Review: Kotaro Isaka’s ‘Bullet Train’ Blends Satire into a Thriller

When Abrams Books kindly sent Bullet Train to me, I was uncertain of what to make of it. The premise is not exactly within my personal reading preferences, but I was intrigued by the words on the front cover: “Soon to be a major motion picture starring Brad Pitt and Joey King.” I was, admittedly, confused because the premise of the book does not sound like something either of them would be cast in. I avoided looking the film up until I finished reading the book and I have concerns.

Kotaro Isaka's Bullet Train Blends Satire into a Thriller

Bullet Train
Bullet Train, or Maria Bītoru, was written in 2010 by Japanese author Kotaro Isaka. The novel is an unusual blend of Murder on the Orient Express and John Wick, infused with satirical humor and the perils and pitfalls of the worst assassins and hitmen in Japan. The entire story unfolds aboard one of Japan’s famous bullet trains, headed from Tokyo to Morioka. I can see why the encapsulated setting attracted filmmakers, eager to create the next hit. It has all of the components of a hokey comedy, wrapped in the package of a sadistic film noir.

As the story unravels, the five seemingly unconnected assassins discover that their missions are all interconnected. Two men, and Thomas the Tank Engine enthusiasts — Lemon and Tangerine — are hired to rescue a man’s son from kidnappers and return with the ransom money, while another hired hand, Nanao, has been enlisted to steal the suitcase with the ransom money. But they are not the only entangled killers aboard the train. Kimura has boarded the train to track down the 14-year old boy (“The Prince”) who pushed his young son off of a roof, unfortunately for him, the Prince happens to be a psychopathic killer himself.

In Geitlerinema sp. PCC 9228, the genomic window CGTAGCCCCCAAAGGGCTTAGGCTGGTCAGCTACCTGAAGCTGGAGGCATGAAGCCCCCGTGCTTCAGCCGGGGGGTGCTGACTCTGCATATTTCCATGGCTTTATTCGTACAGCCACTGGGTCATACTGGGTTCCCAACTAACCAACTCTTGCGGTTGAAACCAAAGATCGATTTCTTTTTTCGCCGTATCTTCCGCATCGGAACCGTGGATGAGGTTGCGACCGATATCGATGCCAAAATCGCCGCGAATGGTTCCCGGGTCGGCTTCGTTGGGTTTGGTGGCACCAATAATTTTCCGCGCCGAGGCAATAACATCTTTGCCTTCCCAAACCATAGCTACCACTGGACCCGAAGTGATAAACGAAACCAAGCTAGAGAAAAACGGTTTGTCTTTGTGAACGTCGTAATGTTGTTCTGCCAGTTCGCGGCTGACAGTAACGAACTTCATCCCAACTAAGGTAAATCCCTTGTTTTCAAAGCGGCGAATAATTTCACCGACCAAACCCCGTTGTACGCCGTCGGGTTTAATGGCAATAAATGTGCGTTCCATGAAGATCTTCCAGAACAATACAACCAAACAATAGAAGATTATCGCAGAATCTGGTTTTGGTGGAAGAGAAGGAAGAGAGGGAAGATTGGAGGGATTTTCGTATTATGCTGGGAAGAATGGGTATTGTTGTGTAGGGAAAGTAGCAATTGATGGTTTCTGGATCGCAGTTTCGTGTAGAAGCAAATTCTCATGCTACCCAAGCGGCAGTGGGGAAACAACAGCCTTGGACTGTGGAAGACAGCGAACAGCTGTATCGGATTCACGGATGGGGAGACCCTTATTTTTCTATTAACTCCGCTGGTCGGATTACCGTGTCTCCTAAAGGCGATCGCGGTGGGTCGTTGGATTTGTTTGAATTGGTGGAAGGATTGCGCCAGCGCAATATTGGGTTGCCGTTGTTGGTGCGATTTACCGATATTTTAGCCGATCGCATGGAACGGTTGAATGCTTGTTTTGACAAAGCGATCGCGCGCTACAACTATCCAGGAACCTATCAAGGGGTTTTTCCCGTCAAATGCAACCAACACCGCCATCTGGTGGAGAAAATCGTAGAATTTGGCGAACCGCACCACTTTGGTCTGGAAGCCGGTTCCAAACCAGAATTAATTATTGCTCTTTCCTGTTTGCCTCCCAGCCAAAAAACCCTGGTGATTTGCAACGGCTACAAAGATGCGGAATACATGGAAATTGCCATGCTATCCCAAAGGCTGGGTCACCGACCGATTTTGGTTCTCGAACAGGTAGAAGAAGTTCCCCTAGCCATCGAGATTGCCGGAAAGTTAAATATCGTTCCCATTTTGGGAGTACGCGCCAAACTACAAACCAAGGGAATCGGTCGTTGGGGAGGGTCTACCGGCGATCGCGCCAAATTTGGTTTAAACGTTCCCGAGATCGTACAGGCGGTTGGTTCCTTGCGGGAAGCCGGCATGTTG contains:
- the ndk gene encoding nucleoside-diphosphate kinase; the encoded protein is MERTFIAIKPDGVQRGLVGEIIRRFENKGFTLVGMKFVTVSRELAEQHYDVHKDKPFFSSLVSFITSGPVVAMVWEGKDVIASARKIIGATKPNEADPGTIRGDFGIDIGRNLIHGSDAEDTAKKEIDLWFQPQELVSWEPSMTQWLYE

It’s a lot to keep track of, but Isaka does it so well. I don’t know if the original printing handled the bullet train in the same fashion, but I love how this version has a diagram of the train at the start of each chapter, identifying which train cars the chapter takes place on. It really helps for visualizing the action and how the characters intersect with each other.

Despite being something I would never pick up on the bookshelf of my own volition, I think that many people would love Bullet Train. I disagree with the comparisons to Tarantino and the Cohen brothers on the back of the book. It’s far too clever and unique to fall into the framing of their films. Isaka has created an off-beat, fast-paced, and humorous thriller, unlike any other thriller you’ll find on the bookshelves. If you’re looking for a new book to take on a trip with you, Bullet Train is a perfect read while encapsulated on a train, plane, or automobile.

Book-to-film adaptations are often a disappointment, but I get the distinct feeling that the upcoming Bullet Train film will pale in comparison to the world that Kotaro Isaka has created. I can hardly imagine a world where Brad Pitt, Joey King, Aaron Taylor-Johnson, or Sandra Bullock could pull off the larger-than-life, caricatures that he has brought to life in the pages of this book. Preemptively, I feel confident in my assertion that if your interest has been peaked, you should read the book and forget about the film.

Bullet Train is out today from The Overlook Press.

Bullet Train


An Intriguing Blend of Satire and Thriller

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Maggie Lovitt is a writer at Wealth of Geeks where she covers her favorite topics: Star Wars and pop culture nerdery.

In her free time, she is also a novelist, screenwriter, actor, and member of the Screen Actors Guild.